The business that ultimately became the Willets Manufacturing Company began as the Excelsior Pottery of the William Young & Sons company. William Young was an English potter trained at Ridgeway who emigrated to the Trenton area in pursuit of fortune. In 1857 he established the Excelsior Pottery. He maintained it in operation under his name until 1879. That year it was sold to the Willets Manufacturing Company.

Until recently, the Willets Excelsior Pottery was best known for its production of American Belleek. Initiated in the U.S. in 1882 by the nearby Ott & Brewer Pottery, American Belleek wes intended to bring the elegance of Belleek porcelain to the U.S. In 1886 the Willets brothers, hired William Bromley Sr. from Ott & Brewer to initiate their own line of Belleek wares which went into production in 1887. In addition to imitating the shell formed designs of Irish Belleek, he used the porcelain base for elaborate hand painted decoration. This art pottery remained in production at Willets until the company was sold in 1912. Willets' successor, The New Jersey Pottery company, continued its manufacture for another two years before ceasing production entirely at the beginning of WW1 in 1914.

Willets American Belleek pitchers
Willets American Belleek cup & saucer
Willets American Belleek cream soup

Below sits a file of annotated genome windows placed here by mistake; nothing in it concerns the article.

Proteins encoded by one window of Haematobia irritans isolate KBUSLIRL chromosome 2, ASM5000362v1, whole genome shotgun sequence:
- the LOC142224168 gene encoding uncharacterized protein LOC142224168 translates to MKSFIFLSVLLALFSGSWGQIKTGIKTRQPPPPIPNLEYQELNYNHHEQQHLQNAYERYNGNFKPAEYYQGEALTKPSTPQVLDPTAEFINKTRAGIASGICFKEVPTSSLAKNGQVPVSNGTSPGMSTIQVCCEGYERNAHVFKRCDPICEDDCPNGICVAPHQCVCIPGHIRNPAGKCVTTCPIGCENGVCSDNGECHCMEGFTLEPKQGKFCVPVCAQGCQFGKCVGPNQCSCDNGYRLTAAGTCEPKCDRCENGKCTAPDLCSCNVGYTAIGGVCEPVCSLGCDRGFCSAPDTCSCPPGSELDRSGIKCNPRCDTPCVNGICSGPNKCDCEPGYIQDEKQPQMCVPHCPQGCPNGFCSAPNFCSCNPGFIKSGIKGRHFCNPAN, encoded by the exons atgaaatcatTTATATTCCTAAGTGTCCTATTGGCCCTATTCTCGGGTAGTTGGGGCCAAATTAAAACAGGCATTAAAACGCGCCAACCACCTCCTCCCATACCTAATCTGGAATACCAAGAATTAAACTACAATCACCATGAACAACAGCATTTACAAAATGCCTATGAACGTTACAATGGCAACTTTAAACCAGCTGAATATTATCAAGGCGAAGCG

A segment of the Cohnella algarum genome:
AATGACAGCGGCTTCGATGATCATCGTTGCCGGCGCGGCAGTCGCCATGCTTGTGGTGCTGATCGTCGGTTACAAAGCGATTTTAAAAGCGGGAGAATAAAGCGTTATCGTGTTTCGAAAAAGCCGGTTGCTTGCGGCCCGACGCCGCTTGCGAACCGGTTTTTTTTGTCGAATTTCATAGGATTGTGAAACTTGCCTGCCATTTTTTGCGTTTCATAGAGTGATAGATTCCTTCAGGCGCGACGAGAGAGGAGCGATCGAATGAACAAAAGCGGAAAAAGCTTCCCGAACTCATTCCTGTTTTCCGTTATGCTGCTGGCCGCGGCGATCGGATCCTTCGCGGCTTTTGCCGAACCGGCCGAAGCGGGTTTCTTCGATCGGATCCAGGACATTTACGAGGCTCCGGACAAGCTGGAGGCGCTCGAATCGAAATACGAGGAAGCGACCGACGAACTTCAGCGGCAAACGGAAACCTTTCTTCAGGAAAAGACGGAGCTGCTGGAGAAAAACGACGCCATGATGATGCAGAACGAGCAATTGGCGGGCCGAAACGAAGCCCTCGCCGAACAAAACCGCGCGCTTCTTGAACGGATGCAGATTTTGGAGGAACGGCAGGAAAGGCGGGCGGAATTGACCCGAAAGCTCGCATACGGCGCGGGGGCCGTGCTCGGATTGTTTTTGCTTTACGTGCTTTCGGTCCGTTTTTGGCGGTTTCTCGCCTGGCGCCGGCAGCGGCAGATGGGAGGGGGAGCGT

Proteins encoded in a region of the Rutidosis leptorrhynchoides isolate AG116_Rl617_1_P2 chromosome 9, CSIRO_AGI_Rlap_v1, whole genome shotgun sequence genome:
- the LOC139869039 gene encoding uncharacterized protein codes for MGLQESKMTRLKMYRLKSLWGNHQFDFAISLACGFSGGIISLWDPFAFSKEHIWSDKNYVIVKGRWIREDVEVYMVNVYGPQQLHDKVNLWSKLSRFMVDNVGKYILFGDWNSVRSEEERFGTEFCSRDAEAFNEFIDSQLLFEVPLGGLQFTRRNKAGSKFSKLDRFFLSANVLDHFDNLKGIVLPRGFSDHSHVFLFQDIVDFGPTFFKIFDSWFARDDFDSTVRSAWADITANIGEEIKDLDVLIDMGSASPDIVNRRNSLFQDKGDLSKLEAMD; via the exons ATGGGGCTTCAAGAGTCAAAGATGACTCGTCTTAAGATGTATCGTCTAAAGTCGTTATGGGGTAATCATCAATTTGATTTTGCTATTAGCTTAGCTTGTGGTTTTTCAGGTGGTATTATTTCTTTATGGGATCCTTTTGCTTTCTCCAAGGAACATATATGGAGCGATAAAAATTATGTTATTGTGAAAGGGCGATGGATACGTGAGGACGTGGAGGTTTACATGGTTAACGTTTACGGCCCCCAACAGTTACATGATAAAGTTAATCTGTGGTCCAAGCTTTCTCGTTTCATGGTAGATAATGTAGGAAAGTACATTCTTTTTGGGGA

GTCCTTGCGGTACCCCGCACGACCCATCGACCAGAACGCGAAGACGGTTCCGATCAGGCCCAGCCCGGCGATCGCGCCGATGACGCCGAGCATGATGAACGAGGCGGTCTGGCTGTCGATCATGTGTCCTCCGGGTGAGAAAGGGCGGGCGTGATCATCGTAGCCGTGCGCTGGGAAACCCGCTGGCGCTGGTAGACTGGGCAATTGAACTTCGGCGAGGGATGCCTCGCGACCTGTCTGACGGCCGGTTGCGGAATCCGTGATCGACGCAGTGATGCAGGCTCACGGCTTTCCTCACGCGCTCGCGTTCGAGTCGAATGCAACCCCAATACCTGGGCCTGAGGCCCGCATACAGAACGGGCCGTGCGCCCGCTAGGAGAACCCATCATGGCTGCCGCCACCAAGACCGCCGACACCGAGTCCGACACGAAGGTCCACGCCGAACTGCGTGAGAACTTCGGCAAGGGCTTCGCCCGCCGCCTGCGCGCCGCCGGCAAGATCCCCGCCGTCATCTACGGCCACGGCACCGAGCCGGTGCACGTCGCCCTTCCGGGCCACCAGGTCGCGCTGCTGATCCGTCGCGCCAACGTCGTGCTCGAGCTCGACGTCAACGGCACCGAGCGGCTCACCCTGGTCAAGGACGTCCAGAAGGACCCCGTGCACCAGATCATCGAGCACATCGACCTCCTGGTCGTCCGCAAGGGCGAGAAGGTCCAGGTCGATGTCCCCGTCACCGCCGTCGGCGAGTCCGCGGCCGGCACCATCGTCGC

Willets hand decorated American Belleek
Willets hand decorated American Belleek

Willets hand decorated American Belleek

American Belleek was not the only pottery created at Willets. They had a large pottery presence in Trenton, well known for their high quality art pottery, sanitary wares, dinner and dessert ware and white ironstone.

Willets ironstone basin and pitcher
Willets chocolate set

Willets partial toilet set
Ad from Crockery and Glass Journal, February 1882
Willets advertisement from Crockery and Glass Journal 1883
What was not known until recently was the company's contribution to the dialogue on American majolica. Although their other work was marked, their majolica was not.

This is why their fan themed work was until recently attributed to Eureka. Let's take a look at the list of majolica wares from an ad in Dr. Laura Microulis' lecture that appeared in Crockery and Glass Journal.

Most significant for our purposes is the presence of the "Fan Ice Cream Sets" described as consisting of a "large Double Fan dish and 12 small Fan Ice Cream dishes." These would certainly be the fan dishes until recently attributed to Eureka.

Fan butter pats
In addition, the ad describes a "Fan Tea Set" consisting of a teapot, cream pitcher and sugar bowl. These would most likely refer to the fan tea set also previously attributed to Eureka.

These pieces have matching pieces in the same design. The jugs are mentioned in the ad as having been manufactured in four sizes and came in three different color grounds: grey, white and yellow.

Considering the high level of craftsmanship exhibited by the Belleek wares these majolica wares are considerably less well made. The designs however are innovative and a good representation of the then current fashion for the Aesthetic taste.

So, what about the other pieces mentioned in the ad? Until more substantial evidence surfaces that allows us to attribute the pieces we can only venture to guess what designs were created by the company.